LAS VEGAS -- Creating a culture where software teams are responsible for their own security will lead to significant improvements, Dino Dai Zovi said during his Black Hat 2019 keynote.
Using his own personal journey as a platform for infosec lessons learned, Dai Zovi, head of security, Cash App, at Square, told the Black Hat 2019 audience why communication, collaboration, understanding, feedback and automation are the keystones for cybersecurity.
Dai Zovi, who joked that he was given the keynote because it was his 20th time attending Black Hat, described his experiences over that time and how they shaped his view of software and security.
"Software is the universal substrate of value today and is a key success differentiator for many companies just by being good at software delivery," Dai Zovi told the crowd. "Given where we are in security, where we need to really scale up to challenges that we're facing, I think fully embracing software and being good at this is how we meet this challenge."
Part of being able to scale and meet challenges comes through security automation, Dai Zovi said. And, one of Dai Zovi's first lessons in automation came at his first ever DEF CON where he was pitted alone against a team in a capture the flag contest.
"One of the other teams, they had like 10 or 20 people working on the same challenges I was, and I couldn't compete with them by myself. They had one person fully dedicated to just waiting until I logged in and killing my process," Dai Zovi told the crowd. He described how he wrote a script to kill the processes of the opposing team and frustrated them, which allowed him to work unimpeded. "I learned a very valuable lesson that day. Automation in software can be a force multiplier. Using leverage can actually help you compete when your opponent has more resources and more people than you."
That lesson was reinforced through Dai Zovi learning about fuzzers and during his first infosec position where he was the lone person in charge of security at a company and needed to automate various actions like patching because it would otherwise be too much for one person. But it was his time at Square where he learned how making security the responsibility of everyone improved collaboration and empathy.
"If you make a team own their code's quality as opposed to a separate QA [quality assurance] department that tests for them, you get higher quality code. And if you have the team own their own stability, they know the code and they can fix it," Dai Zovi said. "When you hand the code over to someone else, they feel the pain without the ability to fix it. So, aligning the pain with the agency to fix it is actually an important concept."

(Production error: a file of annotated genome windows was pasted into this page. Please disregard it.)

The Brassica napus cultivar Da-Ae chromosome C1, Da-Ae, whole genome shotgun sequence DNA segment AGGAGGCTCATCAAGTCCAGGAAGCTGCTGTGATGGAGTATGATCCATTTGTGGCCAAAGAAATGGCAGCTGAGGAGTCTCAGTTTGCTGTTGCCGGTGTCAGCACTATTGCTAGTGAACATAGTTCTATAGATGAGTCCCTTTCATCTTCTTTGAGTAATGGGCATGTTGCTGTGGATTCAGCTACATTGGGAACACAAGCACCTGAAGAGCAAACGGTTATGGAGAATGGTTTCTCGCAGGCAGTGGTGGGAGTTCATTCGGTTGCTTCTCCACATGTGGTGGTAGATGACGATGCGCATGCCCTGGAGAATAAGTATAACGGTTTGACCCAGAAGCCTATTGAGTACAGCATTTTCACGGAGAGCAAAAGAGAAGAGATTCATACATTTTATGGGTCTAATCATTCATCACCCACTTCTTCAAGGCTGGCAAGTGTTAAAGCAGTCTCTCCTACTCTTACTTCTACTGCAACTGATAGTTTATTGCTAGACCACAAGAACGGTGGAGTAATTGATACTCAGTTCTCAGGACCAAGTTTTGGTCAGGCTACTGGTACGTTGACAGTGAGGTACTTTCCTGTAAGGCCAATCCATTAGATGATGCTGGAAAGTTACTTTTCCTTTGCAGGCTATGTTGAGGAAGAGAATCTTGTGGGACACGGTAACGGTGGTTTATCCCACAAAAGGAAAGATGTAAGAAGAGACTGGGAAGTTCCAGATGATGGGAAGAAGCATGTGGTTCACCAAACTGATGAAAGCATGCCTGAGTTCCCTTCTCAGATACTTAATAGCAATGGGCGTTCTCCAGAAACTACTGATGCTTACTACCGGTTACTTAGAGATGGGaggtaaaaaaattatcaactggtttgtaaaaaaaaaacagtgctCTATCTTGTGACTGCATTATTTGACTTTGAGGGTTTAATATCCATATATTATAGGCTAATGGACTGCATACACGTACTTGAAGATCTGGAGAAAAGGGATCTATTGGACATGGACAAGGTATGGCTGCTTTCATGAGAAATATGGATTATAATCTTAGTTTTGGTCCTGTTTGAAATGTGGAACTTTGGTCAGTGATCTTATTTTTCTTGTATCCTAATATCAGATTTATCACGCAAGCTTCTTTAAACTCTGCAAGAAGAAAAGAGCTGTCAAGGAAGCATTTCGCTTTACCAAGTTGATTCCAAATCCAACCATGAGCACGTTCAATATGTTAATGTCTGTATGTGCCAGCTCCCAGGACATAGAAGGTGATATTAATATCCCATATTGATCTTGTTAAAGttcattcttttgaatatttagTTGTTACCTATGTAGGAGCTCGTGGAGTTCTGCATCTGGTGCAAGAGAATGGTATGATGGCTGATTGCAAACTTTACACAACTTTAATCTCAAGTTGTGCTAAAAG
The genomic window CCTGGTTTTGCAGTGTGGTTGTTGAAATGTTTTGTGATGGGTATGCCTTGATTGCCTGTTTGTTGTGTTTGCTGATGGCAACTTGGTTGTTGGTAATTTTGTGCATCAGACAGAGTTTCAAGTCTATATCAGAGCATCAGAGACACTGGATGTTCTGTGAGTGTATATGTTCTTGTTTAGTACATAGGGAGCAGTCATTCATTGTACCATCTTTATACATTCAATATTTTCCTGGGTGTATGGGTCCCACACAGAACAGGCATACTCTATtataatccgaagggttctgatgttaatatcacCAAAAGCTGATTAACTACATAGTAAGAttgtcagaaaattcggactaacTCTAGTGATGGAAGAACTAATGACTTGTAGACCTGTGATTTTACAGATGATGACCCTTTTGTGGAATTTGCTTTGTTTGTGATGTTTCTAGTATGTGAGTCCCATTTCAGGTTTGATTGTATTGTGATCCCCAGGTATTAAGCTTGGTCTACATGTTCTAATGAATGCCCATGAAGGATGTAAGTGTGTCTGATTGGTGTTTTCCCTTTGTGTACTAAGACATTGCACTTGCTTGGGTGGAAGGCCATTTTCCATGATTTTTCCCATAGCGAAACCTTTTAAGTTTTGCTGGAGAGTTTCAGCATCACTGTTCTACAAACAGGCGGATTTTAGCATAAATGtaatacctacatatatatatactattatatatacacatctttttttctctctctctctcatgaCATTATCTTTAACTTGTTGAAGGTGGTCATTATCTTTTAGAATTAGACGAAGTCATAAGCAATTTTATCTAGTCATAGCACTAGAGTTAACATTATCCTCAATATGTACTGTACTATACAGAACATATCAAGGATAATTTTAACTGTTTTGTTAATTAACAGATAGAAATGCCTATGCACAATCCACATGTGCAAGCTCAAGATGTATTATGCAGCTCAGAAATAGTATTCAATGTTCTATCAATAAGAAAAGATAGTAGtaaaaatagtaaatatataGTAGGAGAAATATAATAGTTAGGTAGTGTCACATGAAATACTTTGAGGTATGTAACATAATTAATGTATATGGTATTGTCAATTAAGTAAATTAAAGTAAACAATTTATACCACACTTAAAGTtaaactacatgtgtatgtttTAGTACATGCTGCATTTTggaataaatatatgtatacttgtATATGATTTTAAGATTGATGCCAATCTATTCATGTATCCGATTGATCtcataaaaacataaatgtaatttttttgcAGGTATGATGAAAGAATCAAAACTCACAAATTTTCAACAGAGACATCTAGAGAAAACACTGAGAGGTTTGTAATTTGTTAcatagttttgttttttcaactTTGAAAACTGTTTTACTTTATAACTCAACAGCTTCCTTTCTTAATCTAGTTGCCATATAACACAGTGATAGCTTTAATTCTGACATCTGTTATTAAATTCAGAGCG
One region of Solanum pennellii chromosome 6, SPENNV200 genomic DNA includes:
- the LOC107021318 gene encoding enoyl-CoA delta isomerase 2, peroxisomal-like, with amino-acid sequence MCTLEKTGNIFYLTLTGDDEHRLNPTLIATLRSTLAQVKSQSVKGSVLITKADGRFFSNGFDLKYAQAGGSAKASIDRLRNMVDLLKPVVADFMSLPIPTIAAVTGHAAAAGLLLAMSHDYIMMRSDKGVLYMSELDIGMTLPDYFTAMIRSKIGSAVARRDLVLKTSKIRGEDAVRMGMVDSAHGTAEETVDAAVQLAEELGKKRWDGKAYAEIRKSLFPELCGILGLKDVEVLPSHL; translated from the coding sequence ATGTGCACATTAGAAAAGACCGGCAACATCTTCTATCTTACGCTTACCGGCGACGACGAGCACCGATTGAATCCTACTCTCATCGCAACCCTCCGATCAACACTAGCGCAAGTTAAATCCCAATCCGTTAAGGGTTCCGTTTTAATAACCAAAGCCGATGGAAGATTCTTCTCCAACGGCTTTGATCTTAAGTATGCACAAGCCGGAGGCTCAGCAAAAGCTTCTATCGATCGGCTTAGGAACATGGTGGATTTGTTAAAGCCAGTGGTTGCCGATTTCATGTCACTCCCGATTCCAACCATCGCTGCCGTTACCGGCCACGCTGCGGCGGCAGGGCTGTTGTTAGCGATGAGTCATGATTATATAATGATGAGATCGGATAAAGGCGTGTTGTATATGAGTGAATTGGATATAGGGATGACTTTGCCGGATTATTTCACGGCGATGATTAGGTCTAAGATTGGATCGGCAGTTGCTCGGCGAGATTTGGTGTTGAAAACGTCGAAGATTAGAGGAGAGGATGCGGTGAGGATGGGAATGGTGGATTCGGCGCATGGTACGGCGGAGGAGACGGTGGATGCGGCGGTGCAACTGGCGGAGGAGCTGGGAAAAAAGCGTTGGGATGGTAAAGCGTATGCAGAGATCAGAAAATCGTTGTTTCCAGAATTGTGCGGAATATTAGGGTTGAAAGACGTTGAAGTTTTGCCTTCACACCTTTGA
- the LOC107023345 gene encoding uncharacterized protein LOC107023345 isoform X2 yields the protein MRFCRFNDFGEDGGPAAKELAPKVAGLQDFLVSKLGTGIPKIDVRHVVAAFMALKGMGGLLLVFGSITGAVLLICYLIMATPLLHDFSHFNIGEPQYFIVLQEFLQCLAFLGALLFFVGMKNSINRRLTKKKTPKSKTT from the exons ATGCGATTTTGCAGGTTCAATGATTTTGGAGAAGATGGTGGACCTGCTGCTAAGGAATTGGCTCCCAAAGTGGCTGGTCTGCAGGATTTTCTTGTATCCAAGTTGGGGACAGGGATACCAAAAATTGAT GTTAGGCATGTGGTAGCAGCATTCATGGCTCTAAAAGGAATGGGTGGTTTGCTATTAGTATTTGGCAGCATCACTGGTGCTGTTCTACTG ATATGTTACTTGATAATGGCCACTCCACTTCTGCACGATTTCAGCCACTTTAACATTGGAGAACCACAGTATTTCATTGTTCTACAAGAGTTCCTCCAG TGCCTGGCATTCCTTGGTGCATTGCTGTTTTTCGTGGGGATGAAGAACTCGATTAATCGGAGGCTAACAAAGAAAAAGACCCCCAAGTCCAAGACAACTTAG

"We can think of everything a security team does as offering a product or service to the rest of the company and I think that is the true job that we should focus on," Dai Zovi added.
He added that this method puts the security team in more of a support role. If software teams know that security is their job, they take it more seriously, Dai Zovi said, and when security is everyone's job it moves toward a generative culture, referring to the Westrum typology of measuring the culture of an organization.
Dai Zovi argued that generative cultures should be the goal because they respond the best to issues through cooperation, sharing responsibility for risks and feedback loops to determine why failures happen and improve future processes.
He also warned that fear can impede progress, but overcoming it is a matter of understanding and establishing feedback loops to encourage incremental progress toward a set goal. And, he added that incremental progress over time is how the best software is created.
"Hardware is built like a building -- you build the foundation, then you build the next layer and the next layer -- but I think better software is grown and you channel that growth like a tree," Dai Zovi told reporters after the keynote. "That results in better software much more attuned to the needs of its users and embraces the core thing about software that makes it software, which is that it's malleable."
Dai Zovi said the last key is to start by saying "yes" rather than "no."
"If we can create a security culture change in every team, we can scale a lot more powerfully than we can if security is only our responsibility," Dai Zovi said. "We need to engage the world starting with 'yes' and here's why: It keeps the conversation going. It keeps the conversation collaborative and constructive. That's how we create real change and have real impact."